Space storage emergency is a problem, that could hit anybody at a bad time. When there’s something, that I *have* to record, I’m toast, if I fail on space storage. Additionally, the feeling of running out of space storage is unpleasent.
    If space storage gets full on the internal storage, some applications get into trouble. This leads to unpleasent data loss in rare case. It happened to me on the Galaxy Note 3 SM-N9005, where Samsung’s stock browser erased my fifty-tab-session and just kept the last 33 Tabs.

    That’s another reason to get phones with maximum internal storage. MicroSD can’t be used for everything, but it’s very useful too. One of my classmates had an iPhone 5s with just 16 Gigabytes. He always had problems with battery life and storage on some class excursions. Nobody had a powerbank, the battery was not removable, and I had a MicroSD, but his iPhone is unable to read it. Now, he has one with 64 GB.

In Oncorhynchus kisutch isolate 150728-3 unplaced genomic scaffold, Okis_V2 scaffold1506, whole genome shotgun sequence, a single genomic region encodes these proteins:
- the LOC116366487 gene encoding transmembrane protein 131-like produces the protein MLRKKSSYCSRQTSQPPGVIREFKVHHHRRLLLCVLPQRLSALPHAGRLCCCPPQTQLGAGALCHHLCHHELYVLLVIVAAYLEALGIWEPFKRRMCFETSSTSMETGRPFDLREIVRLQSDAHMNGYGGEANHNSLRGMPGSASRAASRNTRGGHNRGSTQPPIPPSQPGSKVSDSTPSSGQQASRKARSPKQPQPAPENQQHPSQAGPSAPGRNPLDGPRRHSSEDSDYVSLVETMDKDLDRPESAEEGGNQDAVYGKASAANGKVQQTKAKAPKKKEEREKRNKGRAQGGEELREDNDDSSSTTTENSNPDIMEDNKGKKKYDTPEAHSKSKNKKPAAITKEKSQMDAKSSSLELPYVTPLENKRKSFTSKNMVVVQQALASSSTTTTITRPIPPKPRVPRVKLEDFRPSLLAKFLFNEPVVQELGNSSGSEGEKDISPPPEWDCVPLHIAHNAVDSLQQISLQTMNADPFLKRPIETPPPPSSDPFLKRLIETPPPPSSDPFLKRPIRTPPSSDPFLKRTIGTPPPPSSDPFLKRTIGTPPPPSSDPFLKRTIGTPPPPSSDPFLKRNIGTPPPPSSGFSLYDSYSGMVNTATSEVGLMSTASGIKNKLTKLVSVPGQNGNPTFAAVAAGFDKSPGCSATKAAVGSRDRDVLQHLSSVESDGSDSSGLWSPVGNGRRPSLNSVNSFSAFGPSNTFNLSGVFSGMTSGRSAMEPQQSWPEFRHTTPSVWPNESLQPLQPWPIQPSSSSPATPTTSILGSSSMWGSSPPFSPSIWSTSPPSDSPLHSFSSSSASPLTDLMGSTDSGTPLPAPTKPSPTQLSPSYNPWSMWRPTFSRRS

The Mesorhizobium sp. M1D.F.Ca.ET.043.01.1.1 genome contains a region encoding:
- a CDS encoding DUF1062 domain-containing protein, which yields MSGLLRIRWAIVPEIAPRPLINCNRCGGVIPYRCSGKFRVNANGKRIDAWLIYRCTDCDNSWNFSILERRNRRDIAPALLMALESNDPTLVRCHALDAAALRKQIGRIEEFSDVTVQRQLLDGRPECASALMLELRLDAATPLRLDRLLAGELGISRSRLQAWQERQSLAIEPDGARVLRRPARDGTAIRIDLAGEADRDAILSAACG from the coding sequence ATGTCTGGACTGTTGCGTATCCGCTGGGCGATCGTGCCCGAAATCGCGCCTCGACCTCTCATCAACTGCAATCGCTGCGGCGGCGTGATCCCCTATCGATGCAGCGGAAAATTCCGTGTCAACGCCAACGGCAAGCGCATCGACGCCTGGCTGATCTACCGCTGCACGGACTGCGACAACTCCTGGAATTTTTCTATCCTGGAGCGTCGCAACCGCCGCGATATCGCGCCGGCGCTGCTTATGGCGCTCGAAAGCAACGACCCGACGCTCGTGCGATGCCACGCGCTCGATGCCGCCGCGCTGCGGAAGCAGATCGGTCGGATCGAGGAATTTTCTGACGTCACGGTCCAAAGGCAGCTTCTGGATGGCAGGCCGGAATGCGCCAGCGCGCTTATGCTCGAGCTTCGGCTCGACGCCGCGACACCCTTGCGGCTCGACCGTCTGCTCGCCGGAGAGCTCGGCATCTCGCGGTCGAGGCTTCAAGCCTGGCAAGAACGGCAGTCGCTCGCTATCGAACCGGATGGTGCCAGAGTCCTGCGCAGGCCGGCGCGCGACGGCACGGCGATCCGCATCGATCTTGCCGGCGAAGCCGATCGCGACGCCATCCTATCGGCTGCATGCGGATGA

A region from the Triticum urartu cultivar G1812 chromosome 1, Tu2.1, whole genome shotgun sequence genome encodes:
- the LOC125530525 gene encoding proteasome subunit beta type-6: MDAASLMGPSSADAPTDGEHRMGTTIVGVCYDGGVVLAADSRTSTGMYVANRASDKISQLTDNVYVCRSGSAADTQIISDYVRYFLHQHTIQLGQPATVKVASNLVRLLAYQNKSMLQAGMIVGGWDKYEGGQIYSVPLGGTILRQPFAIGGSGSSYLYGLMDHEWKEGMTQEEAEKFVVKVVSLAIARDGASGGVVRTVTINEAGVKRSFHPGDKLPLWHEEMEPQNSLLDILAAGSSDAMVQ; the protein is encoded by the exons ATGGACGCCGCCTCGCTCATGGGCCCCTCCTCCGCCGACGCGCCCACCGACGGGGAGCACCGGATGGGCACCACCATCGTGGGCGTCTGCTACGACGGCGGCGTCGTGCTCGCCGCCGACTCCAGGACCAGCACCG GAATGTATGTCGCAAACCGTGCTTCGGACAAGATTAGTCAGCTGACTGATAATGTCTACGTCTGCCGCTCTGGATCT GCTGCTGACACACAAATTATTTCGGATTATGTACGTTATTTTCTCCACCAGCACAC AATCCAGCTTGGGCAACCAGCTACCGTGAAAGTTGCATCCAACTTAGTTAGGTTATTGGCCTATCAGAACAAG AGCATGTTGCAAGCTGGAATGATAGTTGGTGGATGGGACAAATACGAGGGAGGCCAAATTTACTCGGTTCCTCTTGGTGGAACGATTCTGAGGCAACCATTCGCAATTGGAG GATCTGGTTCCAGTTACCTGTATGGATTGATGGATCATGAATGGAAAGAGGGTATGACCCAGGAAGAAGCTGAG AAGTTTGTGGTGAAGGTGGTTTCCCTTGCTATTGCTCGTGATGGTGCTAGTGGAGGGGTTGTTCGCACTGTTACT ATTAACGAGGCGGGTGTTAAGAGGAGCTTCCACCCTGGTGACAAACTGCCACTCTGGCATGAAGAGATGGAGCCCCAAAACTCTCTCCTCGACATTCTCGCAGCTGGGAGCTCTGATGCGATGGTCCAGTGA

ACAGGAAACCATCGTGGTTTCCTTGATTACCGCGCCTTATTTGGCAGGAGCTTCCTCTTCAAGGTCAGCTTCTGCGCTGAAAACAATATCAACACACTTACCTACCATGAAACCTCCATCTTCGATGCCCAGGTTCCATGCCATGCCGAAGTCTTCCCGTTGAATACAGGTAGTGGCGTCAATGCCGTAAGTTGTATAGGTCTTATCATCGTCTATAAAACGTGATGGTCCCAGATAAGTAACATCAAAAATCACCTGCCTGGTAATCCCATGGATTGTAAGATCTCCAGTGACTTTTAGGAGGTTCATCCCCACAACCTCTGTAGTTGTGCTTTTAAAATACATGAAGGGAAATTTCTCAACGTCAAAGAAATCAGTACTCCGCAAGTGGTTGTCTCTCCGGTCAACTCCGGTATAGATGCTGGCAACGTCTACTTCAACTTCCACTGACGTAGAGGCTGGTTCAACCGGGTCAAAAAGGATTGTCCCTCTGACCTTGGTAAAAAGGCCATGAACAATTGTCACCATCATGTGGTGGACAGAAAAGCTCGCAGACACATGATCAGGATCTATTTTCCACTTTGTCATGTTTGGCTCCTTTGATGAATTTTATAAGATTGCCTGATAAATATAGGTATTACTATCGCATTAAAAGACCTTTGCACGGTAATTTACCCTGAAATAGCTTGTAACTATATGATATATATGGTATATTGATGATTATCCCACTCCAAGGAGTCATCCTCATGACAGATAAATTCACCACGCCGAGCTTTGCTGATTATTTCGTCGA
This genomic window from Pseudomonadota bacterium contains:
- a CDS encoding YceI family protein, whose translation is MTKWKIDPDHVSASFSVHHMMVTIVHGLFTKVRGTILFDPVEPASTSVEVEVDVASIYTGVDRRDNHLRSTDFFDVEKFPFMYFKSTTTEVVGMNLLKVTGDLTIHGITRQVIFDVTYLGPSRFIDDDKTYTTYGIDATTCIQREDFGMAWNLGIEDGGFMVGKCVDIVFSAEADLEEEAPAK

Back to topic:
    It is a bit disappointing, that the S7 is not capable of recording in 1080p@120fps. In this resolution, the same number of pixels are read per second, which it also gets at 2160p@30fps. 248832000 Pixels per second. So theoretically, a Note 3 from 2013 should be capable of record 1080p@120fps, because the processing speed and performance is enough to process that number of pixels in a second. The sensor reading speed should be enough and the processing power anyway.
    That’s the same kind of ridicolous software limit like the Galaxy burst shot limit. It is 100 on the S7, which is actually not bad. But Xperia and Apple have no limits.